RT-PCR and quantitative real-time RT-PCR assays for RNA analysis were performed to detect an aberrant myostatin transcript (RT-PCR assay) that may escape surveillance mechanisms (quantitative real-time RT-PCR). 2 µg of total RNA from the ten Blonde d'Aquitaine bulls and two Limousine animals were reverse-transcribed (RT) into cDNA using the high-capacity cDNA reverse transcription kit (Applied Biosystems). 100 ng (RNA equivalents) of cDNA for each sample were used as template (RT-PCR assay) to amplify the entire coding region of the myostatin transcript (Fig. 2A) or to detect residual wild-type transcripts (Fig. 7). PCR amplifications were carried out in a 25 µL reaction volume containing 10 pmol of each primer (Table 2) and 12.5 µL of 2X working concentration PCR Master Mix (ABgene, Thermo Scientific) with the following cycling conditions: initial denaturation at 95°C for 2 min followed by 35 cycles (95°C for 30 s, 55°C for 30 s, 72°C for 2 min) and one cycle (72°C for 5 min). PCR products (Fig. 2B) were purified with 1 µl ExoSAP-IT (USB products, Affymetrix) per 5 µl of PCR product, and then incubated 60 min at 37°C and 15 min at 80°C. Purified PCR products were sequenced on both strands using the same primers and the BigDye Terminator v1.1 Cycle Sequencing Kit (Applied Biosystems) according to manufacturer's instructions.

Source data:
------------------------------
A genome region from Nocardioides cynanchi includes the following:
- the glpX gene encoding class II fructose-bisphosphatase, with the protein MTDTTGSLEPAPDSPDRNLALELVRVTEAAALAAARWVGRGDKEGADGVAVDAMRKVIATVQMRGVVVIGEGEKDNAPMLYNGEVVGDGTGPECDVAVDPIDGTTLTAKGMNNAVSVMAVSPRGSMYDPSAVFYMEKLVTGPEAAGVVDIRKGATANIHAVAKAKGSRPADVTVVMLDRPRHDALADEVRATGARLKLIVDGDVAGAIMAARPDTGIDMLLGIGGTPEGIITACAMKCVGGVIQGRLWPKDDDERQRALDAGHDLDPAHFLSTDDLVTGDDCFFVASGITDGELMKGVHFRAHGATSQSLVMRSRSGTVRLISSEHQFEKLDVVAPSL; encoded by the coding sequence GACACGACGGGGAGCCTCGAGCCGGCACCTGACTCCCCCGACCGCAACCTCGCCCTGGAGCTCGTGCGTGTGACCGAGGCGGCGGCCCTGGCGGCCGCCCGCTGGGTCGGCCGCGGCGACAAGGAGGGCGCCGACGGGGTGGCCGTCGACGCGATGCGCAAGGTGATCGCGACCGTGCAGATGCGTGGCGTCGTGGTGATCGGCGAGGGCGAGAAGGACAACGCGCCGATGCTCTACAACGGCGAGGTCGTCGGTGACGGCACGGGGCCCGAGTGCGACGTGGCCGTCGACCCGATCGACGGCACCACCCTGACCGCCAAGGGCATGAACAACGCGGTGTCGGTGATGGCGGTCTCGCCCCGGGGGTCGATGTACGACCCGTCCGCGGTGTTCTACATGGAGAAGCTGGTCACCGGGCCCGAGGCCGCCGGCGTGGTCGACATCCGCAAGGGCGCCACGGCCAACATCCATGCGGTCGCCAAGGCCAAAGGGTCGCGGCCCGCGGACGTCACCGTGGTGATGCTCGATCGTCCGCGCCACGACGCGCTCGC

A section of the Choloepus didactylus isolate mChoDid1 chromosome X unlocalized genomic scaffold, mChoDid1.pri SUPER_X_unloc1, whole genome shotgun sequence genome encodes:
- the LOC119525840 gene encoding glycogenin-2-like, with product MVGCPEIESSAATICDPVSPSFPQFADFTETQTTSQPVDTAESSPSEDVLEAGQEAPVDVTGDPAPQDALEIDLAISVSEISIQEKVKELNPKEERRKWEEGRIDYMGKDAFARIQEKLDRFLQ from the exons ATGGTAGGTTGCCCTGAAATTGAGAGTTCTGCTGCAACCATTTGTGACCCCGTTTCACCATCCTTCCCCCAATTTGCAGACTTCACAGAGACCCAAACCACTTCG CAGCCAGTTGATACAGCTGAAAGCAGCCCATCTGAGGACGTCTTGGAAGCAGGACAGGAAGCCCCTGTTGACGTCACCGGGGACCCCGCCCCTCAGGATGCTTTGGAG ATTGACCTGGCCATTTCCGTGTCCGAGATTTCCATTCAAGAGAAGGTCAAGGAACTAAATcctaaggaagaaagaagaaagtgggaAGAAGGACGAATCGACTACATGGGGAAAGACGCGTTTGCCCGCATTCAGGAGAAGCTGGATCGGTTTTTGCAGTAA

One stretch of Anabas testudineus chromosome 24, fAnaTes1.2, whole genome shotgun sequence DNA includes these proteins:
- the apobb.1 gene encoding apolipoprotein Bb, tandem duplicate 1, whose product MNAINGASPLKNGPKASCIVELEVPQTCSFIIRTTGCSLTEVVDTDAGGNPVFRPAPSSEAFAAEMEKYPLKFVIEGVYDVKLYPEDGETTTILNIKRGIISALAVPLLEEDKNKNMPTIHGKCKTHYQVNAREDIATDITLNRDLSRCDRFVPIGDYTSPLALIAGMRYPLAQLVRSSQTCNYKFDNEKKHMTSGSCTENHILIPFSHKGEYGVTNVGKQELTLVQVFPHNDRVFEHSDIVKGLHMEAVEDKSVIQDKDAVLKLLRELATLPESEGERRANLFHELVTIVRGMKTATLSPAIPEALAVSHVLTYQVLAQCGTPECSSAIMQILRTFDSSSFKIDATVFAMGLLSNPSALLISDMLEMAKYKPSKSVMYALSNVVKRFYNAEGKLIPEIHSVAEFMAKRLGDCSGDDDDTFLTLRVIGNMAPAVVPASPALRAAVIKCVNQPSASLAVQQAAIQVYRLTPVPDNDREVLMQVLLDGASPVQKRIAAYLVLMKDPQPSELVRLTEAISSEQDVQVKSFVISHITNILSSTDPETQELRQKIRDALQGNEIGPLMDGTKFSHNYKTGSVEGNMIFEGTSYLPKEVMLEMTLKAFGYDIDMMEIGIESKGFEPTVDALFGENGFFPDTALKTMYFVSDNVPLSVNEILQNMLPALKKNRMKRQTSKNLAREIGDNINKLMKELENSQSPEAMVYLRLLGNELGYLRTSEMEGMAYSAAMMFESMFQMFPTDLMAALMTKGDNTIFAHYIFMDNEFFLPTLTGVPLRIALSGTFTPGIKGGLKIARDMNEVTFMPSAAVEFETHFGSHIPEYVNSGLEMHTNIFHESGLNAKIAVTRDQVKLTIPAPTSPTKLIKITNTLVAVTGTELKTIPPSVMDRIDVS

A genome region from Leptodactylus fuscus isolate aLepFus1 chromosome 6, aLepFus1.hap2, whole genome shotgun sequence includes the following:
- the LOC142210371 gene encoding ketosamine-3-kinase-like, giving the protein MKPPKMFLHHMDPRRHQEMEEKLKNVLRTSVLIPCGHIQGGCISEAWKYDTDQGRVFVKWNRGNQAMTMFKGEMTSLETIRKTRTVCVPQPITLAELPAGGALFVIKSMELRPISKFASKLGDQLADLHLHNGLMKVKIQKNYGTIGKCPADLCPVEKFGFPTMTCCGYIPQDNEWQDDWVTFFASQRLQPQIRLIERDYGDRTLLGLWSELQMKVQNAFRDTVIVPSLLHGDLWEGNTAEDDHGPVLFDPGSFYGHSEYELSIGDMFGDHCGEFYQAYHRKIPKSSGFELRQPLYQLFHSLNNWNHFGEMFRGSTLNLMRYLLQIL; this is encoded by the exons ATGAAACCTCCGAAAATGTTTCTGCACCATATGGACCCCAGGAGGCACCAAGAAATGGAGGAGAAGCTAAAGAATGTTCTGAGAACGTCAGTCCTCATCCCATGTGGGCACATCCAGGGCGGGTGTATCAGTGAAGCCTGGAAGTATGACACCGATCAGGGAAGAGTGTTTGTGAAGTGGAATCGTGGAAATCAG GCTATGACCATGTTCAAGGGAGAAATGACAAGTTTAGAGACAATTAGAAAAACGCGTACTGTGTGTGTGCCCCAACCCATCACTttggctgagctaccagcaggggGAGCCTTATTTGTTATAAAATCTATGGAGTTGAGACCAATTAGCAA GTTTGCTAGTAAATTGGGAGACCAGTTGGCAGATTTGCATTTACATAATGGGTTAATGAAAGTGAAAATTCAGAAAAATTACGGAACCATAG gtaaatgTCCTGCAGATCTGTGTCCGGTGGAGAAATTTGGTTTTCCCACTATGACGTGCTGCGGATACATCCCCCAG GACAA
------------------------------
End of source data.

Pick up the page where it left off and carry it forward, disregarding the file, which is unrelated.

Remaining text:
Quantitative real-time RT-PCR assays were performed in triplicate for each sample using 100 ng cDNAs prepared as described above. Relative amounts either of wild-type and aberrant myostatin transcripts or only aberrant transcripts were identified by the available Taqman probe (Bt03217979_m1) and a specific TaqMan probe (custom design service, Applied Biosystems) respectively. The positions of TaqMan probe hybridization targets are indicated in Figure 6. Two genes, CASC3 (cancer susceptibility candidate 3, TaqMan probe: Bt0326991_m1) and SF3A1 (splicing factor 3a, subunit 1, TaqMan probe: Bt03254301_m1) were used as internal control for more accurate normalization of expression data. cDNAs were amplified on an ABI PRISM©7900 system (Applied Biosystems) according to manufacturer's instructions. Relative mRNA expression values were calculated by the ΔΔCt method with normalization of each sample to the average change in cycle thresholds of controls.